It is always the young people who build our future. At the same time, we now live in an age where life expectancy can reach 100 years. Some say 80 can be the prime of one’s life. I envision a future where younger and older generations work together to promote the ideal of compassion and cooperation that we firmly believe in Rotary. Satellite clubs may be the best way to achieve that approach. This is our story. Continue reading
Past presidents and members of the Rotary Club of East Nassau. T. Murray Forde standing second from left.
By T. Murray Forde, Past Assistant Governor of District 7020 and Past President of Rotary Club of East Nassau
Part of what makes Rotary so special are the connections you make with fellow members and the impact that has on your life.
I first met Sir Durward Knowles in 1963 when I was dating his niece (now my wife). He was well known in sailing circles both locally and internationally. I remember with pride going to the airport with the family in 1964 to welcome him home from the Olympics in Tokyo. He had won the first-ever Olympic gold medal for the Bahamas, and is now the oldest living Olympic gold medalist in the world. Continue reading
Sarah Tuberty, right, and her mother during a visit to Boston last year.
By Sarah Tuberty, president of the Rotaract Club of Sargent College Boston University, Boston, Massachusetts, USA
I awoke early on a Saturday morning to the sound of my mother’s voice. “Good morning Sarah, I signed us up for a Rotary service project. You should put on old clothes. We are painting a map on the Alamo Elementary School playground. Quick, we need to leave in 15 minutes”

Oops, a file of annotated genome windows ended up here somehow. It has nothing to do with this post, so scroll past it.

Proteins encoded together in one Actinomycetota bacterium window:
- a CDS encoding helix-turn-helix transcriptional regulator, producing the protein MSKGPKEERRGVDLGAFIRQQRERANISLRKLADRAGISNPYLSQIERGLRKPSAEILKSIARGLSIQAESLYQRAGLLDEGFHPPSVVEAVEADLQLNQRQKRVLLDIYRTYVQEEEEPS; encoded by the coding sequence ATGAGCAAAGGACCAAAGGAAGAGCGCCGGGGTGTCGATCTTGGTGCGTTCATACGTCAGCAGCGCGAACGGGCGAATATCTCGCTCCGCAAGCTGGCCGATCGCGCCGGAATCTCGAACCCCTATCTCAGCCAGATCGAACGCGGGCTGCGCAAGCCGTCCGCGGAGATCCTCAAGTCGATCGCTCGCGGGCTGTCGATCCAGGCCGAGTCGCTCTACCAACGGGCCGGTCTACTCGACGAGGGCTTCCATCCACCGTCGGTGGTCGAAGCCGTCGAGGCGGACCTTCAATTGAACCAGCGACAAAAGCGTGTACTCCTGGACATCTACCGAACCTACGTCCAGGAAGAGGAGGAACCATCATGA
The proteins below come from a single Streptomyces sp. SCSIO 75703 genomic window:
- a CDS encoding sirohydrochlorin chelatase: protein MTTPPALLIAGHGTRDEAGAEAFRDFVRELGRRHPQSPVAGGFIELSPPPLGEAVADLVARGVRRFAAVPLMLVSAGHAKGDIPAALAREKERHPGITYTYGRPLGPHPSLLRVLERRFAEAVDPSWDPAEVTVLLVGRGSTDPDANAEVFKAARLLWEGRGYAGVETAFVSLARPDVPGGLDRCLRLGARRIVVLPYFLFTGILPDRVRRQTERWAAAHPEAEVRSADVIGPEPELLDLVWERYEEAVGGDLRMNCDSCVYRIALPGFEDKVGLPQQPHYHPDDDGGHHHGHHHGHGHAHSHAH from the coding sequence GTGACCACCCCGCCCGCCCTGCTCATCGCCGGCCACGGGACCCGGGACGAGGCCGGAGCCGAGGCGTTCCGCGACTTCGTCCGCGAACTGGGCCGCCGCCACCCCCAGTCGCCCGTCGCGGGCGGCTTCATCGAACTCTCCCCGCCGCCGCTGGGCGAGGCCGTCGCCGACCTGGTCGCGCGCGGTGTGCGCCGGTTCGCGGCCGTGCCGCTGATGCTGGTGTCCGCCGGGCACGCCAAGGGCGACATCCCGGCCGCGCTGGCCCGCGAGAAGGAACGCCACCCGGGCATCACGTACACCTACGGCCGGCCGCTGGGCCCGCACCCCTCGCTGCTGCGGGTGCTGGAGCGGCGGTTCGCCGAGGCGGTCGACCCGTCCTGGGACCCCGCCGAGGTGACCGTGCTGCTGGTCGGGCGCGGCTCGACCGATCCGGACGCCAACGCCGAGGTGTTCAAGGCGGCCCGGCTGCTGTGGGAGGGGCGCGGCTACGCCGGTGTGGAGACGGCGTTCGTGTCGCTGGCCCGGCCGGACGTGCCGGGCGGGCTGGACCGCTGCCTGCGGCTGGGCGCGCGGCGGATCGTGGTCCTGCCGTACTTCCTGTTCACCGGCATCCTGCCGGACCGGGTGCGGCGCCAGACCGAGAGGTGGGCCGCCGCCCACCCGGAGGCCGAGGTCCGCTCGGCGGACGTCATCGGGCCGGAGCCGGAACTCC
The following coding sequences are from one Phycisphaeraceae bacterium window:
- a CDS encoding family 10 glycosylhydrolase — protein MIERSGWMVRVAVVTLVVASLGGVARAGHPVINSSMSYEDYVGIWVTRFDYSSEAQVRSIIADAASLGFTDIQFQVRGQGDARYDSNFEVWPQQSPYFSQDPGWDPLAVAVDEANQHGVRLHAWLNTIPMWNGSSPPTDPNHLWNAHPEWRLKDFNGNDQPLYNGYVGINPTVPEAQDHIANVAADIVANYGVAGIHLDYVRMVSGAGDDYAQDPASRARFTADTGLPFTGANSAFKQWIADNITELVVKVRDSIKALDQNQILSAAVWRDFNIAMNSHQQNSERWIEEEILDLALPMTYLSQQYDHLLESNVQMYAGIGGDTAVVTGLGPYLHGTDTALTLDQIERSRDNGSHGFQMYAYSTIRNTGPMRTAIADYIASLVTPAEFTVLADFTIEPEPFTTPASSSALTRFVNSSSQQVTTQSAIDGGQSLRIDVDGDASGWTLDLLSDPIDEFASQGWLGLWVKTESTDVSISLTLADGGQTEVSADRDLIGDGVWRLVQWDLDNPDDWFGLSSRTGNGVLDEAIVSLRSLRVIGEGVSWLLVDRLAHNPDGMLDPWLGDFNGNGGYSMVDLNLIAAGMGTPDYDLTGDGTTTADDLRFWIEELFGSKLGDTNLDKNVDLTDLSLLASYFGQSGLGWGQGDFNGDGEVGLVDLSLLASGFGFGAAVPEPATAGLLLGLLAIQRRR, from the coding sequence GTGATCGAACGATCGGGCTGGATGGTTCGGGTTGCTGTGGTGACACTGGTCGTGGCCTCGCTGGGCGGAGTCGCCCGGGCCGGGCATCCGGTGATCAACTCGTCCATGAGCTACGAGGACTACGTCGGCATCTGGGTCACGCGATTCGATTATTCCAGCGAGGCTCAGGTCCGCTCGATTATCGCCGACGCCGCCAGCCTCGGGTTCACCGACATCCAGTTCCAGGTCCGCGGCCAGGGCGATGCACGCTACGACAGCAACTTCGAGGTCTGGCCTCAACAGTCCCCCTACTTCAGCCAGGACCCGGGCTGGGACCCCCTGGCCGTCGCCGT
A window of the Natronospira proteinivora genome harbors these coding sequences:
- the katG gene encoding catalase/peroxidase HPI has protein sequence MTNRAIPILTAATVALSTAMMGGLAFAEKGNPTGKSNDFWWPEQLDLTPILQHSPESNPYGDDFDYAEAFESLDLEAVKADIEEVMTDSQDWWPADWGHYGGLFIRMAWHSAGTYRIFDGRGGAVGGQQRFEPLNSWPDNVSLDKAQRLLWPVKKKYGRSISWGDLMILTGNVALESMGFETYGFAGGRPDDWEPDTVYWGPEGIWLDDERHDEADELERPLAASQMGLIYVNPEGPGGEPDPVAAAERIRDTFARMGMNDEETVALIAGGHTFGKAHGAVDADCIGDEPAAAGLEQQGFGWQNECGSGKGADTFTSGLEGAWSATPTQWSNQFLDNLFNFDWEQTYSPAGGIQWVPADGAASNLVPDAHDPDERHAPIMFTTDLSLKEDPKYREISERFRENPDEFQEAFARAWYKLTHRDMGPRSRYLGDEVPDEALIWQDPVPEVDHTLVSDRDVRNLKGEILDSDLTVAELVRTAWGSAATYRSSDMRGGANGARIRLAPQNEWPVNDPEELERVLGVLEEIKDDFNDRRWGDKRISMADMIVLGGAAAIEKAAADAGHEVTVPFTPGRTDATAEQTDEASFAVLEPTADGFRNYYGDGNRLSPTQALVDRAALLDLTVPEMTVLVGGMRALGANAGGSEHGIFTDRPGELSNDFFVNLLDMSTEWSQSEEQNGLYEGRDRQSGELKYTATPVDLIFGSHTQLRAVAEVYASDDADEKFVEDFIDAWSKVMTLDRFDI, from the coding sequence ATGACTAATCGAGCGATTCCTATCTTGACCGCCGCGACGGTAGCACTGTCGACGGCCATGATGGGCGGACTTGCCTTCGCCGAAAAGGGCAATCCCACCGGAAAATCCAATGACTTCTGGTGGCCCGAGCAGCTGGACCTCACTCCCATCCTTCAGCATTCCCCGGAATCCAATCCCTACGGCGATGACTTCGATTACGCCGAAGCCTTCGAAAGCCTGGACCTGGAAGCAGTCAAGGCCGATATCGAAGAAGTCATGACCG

A form of this conversation occurred more times than I can remember when I was growing up. My mother, Katheryn Tuberty, has been a member of the Vacaville Rotary Club in California, USA, since 1998. Someone recommended to her that as the new administrator of the local assisted living center, it would be a great way to get to know the community. She was hooked from the first meeting. She loved the club, the people, and the community. She is an engaged person of action, a prominent figure in town, and a “mover and shaker.” She is also the queen of “volun-telling.”
By Quentin Wodon, past president of the Rotary Club of Capitol Hill, Washington, D.C., USA
Every year, 35,000 new presidents pick up the reins to guide their Rotary clubs. Having recently completed a year as president myself, I thought it would be beneficial to share three lessons I learned from the experience. Continue reading